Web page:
First, just a note about re-installations. With Debian, a circumstance that will require a complete re-installation of your system is very rare; perhaps mechanical failure of the hard disk would be the most common case.
Many common operating systems may require a complete installation to be performed when critical failures take place or for upgrades to new OS versions. Even if a completely new installation isn't required, often the programs you use must be re-installed to operate properly in the new OS.
Under Debian GNU/Linux, it is much more likely that your OS can be repaired rather than replaced if things go wrong. Upgrades never require a wholesale installation; you can always upgrade in-place. And the programs are almost always compatible with successive OS releases. If a new program version requires newer supporting software, the Debian packaging system ensures that all the necessary software is automatically identified and installed. The point is, much effort has been put into avoiding the need for re-installation, so think of it as your very last option. The installer is not designed to re-install over an existing system.
Here's a road map for the steps you will take during the installation process.
Back up any existing data or documents on the hard disk where you plan to install.
Gather information about your computer and any needed documentation, before starting the installation.
Create partition-able space for Debian on your hard disk.
Locate and/or download the installer software and any specialized driver files your machine requires (except Debian CD users).
Set up boot tapes/floppies/USB sticks, or place boot files (most Debian CD users can boot from one of the CDs).
Boot the installation system.
Select the installation language.
Activate the ethernet network connection, if available.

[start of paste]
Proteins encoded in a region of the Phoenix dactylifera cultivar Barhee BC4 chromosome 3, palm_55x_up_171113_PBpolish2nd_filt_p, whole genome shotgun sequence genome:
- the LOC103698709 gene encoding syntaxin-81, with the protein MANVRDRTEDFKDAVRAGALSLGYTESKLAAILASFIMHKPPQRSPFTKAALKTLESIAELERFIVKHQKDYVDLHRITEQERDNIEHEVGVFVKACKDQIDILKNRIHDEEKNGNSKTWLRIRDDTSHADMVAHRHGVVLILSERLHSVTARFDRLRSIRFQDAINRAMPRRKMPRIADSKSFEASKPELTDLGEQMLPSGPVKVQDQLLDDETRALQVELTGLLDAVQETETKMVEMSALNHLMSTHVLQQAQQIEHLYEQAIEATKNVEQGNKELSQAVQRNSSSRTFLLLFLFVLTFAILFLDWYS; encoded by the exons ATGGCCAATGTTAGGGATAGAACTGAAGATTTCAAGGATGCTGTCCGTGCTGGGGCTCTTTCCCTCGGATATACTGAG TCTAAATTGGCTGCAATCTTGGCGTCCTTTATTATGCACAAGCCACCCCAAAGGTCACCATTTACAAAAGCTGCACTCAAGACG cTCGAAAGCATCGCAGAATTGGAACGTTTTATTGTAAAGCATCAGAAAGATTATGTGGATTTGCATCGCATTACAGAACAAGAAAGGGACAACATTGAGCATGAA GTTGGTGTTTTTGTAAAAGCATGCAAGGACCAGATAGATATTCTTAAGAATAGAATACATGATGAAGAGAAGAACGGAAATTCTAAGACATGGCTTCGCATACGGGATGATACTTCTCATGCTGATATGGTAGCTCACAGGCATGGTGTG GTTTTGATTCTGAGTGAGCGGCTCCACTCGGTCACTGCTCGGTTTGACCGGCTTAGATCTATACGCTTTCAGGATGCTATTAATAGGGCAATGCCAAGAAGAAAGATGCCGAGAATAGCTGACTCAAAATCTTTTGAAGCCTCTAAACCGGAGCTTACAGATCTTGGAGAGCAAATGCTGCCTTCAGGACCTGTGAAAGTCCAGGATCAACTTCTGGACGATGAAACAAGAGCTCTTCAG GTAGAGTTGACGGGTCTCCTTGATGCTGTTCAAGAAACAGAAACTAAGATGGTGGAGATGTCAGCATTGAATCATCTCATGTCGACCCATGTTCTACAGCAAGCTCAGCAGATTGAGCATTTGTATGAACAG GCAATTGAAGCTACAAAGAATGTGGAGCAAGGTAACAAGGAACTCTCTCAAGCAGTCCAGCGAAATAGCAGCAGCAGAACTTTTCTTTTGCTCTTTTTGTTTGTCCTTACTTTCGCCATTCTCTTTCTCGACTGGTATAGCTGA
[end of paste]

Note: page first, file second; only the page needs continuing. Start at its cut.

Create and mount the partitions on which Debian will be installed.
Watch the automatic download/install/setup of the base system.
Install a boot loader which can start up Debian GNU/Linux and/or your existing system.
Load the newly installed system for the first time.
For AMD64 you have the option of using a graphical version of the installation system. For more information about this graphical installer, see Section D.6, “The Graphical Installer”.
If you have problems during the installation, it helps to know which packages are involved in which steps. Introducing the leading software actors in this installation drama:
The installer software,
the primary concern of this manual. It detects hardware and loads
appropriate drivers, uses
dhcp-client to set up the
network connection, runs
debootstrap to install
the base system packages, and runs
tasksel to allow
you to install certain additional software.
Many more actors play smaller parts in this process,
debian-installer has completed its task when
you load the new system for the first time.
To tune the system to your needs,
tasksel allows you
to choose to install various predefined bundles of software like a Web
server or a Desktop environment.
One important option during the installation is whether or not to install a graphical desktop environment, consisting of the X Window System and one of the available graphical desktop environments. If you choose not to select the “Desktop environment” task, you will only have a relatively basic, command line driven system. Installing the Desktop environment task is optional because it requires a fairly large amount of disk space, and because many Debian GNU/Linux systems are servers which don't really have any need for a graphical user interface to do their job.
Just be aware that the X Window System is completely separate from
debian-installer, and in fact is much more
complicated. Installation and troubleshooting of the X Window
System is not within the scope of this manual.